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Title: AGDISP Sensitivity to Crop Canopy Characterization

item Hoffmann, Wesley
item Fritz, Bradley - Brad
item Martin, Daniel - Dan

Submitted to: Transactions of the ASABE
Publication Type: Peer Reviewed Journal
Publication Acceptance Date: 2/1/2007
Publication Date: 7/18/2007
Citation: Hoffmann, W.C., Fritz, B.K., Martin, D.E. 2007. AGDISP sensitivity to crop canopy characterization. Transactions of the ASABE. 50:1117-1122.

Interpretive Summary: AgDISP is a computer model that is increasingly being used by regulators, aerial applicators, and researchers to understand and predict the impacts of weather, application equipment, and other factors on the deposition and movement of applied crop protection materials within and around the intended target site. This study compared aerial spray deposition and movement measurements in six cotton canopies to predicted data from the AgDISP model. There was generally very close agreement between the field data and the model predicted data in canopies from 0.3 to 0.8 m tall; however, there were differences between measured and predicted data for aerial applications over bare ground and very dense canopies. This study will increase user confidence in the AGDISP model and aid in validating the model.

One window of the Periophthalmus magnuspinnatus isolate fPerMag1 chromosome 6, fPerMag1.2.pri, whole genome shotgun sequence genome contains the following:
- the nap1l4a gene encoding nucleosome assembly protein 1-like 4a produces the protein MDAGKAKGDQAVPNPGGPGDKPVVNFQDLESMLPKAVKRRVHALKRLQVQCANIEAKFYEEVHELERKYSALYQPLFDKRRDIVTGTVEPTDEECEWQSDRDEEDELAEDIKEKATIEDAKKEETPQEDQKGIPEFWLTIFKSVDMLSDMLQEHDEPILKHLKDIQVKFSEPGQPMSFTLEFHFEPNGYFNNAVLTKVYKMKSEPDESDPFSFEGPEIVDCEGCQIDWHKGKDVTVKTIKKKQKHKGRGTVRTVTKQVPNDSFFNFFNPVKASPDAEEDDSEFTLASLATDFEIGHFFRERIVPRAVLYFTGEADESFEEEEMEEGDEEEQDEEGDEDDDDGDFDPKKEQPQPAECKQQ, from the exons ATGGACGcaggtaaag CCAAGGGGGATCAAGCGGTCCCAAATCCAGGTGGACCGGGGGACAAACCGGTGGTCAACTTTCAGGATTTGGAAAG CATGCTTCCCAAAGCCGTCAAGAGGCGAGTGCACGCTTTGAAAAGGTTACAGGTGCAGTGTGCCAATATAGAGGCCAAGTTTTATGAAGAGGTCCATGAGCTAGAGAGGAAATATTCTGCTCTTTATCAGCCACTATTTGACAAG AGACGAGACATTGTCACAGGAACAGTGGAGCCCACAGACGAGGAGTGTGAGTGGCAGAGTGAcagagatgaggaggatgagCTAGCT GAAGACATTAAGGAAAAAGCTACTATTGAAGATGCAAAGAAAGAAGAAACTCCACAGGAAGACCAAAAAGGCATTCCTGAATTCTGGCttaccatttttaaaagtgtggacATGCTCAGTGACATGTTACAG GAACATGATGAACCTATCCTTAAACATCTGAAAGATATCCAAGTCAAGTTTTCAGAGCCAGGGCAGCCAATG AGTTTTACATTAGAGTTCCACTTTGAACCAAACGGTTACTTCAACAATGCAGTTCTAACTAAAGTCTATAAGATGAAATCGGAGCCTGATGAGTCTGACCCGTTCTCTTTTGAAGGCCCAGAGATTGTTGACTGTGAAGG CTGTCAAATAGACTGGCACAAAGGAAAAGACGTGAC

Technical Abstract: As computer-based decision and modeling systems become increasingly integrated into American agriculture, it is important that users of these systems have the understanding of the effects that various inputs have on systems. The objective of the work presented is to quantify the effects that different crop canopy characteristics, such as height and canopy closure, have on aerially-applied spray deposition and downwind movement and compare these results to the predictions of spray movement and deposition by the AgDISP, a computer model. Six trials were conducted in cotton fields ranging from bare ground up to 1 m in height and canopy closure ranging for 0-100%. Horizontal deposition measurements were used to verify that each of applications made during each of the trials produced similar levels of deposition. Monofilament string were placed at four sampling heights (1, 2 ,4 and 6 m) above the canopy at a distance of 50 m from the downwind edge of the spray swath to measure the airborne droplets at this distance. The vertical deposition values at 50 m for crop heights between 0.3 and 0.8 m were comparable between the field collected and AgDISP predicted data. The AgDISP model overpredicted by a factor of 2 the levels of spray at 1 m for the trials conducted at 0 or 1 m crop canopy height as compared to field measurements; however, at 4 and 6 m above the ground, the AgDISP and field data were very comparable. Users of the AgDISP should be encouraged by the accuracy of the model but are cautioned when using the model with canopies that are closed more than 80%.